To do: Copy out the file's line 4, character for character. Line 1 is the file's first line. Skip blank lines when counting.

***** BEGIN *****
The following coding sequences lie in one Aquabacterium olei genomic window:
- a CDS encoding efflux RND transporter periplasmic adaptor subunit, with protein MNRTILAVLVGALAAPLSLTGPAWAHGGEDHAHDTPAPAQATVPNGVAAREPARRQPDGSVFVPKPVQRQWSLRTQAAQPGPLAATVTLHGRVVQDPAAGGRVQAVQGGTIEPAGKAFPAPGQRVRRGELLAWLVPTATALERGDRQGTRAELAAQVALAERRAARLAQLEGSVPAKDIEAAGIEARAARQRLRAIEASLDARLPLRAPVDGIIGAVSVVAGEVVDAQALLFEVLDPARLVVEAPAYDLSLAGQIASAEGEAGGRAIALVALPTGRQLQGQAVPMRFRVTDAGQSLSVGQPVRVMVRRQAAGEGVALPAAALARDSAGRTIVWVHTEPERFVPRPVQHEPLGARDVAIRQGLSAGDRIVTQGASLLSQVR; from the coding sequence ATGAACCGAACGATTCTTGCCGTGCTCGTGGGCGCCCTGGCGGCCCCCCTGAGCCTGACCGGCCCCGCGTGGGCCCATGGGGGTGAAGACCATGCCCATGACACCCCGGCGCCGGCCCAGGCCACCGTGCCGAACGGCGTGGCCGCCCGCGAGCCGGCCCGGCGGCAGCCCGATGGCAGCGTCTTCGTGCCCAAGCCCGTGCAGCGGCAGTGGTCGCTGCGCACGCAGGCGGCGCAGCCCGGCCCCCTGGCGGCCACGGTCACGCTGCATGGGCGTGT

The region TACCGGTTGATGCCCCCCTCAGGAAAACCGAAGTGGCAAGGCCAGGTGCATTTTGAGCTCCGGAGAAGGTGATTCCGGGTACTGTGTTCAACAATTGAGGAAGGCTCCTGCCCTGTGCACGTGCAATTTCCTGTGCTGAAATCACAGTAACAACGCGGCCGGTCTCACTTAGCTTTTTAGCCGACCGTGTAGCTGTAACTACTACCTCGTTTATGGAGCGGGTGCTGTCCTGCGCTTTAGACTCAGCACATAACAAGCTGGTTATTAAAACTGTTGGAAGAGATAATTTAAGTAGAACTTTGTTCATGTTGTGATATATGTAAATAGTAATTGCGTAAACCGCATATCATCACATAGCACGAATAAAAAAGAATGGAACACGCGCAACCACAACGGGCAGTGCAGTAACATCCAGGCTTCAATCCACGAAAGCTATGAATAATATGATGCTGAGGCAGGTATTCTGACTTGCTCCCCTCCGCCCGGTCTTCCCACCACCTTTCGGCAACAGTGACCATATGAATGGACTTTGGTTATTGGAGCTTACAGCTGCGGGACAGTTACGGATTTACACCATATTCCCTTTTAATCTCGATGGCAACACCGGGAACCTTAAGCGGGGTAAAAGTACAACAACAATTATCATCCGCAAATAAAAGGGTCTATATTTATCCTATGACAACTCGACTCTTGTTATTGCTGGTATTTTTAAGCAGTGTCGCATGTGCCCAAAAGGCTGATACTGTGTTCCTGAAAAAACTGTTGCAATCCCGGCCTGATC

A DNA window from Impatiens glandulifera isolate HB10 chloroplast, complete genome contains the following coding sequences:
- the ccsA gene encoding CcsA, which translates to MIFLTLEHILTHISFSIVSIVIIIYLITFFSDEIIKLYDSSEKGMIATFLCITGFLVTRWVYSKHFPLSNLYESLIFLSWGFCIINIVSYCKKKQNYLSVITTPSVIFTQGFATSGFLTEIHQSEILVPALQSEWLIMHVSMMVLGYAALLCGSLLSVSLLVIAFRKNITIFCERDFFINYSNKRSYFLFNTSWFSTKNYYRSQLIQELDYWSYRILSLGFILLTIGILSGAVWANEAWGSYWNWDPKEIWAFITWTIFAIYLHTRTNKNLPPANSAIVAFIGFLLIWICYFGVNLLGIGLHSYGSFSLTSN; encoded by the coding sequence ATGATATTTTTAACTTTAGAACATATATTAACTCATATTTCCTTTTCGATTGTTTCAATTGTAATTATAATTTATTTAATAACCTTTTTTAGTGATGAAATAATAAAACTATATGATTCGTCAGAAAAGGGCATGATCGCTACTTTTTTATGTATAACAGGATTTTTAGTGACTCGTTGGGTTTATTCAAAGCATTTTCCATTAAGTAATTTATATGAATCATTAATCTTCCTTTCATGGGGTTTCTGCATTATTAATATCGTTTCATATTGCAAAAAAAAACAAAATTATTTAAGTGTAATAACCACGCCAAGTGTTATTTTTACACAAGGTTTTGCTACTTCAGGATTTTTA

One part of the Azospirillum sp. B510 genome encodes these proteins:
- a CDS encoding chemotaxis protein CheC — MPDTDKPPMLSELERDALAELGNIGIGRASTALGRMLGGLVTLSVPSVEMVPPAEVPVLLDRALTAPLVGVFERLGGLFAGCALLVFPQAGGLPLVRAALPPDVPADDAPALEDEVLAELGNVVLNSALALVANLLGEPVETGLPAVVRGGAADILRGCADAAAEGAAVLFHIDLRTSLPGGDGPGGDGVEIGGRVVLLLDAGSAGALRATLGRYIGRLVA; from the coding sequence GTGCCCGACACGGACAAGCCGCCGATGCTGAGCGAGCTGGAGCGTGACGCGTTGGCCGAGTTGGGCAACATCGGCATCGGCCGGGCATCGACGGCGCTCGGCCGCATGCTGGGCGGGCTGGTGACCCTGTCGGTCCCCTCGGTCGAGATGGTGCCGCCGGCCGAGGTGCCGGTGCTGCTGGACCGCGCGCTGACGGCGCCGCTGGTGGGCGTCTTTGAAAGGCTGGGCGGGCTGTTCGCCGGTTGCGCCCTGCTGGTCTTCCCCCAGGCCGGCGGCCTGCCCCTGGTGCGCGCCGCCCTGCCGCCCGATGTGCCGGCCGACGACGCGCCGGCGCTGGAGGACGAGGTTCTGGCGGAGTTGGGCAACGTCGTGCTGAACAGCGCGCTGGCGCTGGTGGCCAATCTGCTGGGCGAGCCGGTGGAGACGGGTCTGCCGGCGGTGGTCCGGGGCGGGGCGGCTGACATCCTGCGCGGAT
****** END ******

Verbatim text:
A DNA window from Impatiens glandulifera isolate HB10 chloroplast, complete genome contains the following coding sequences: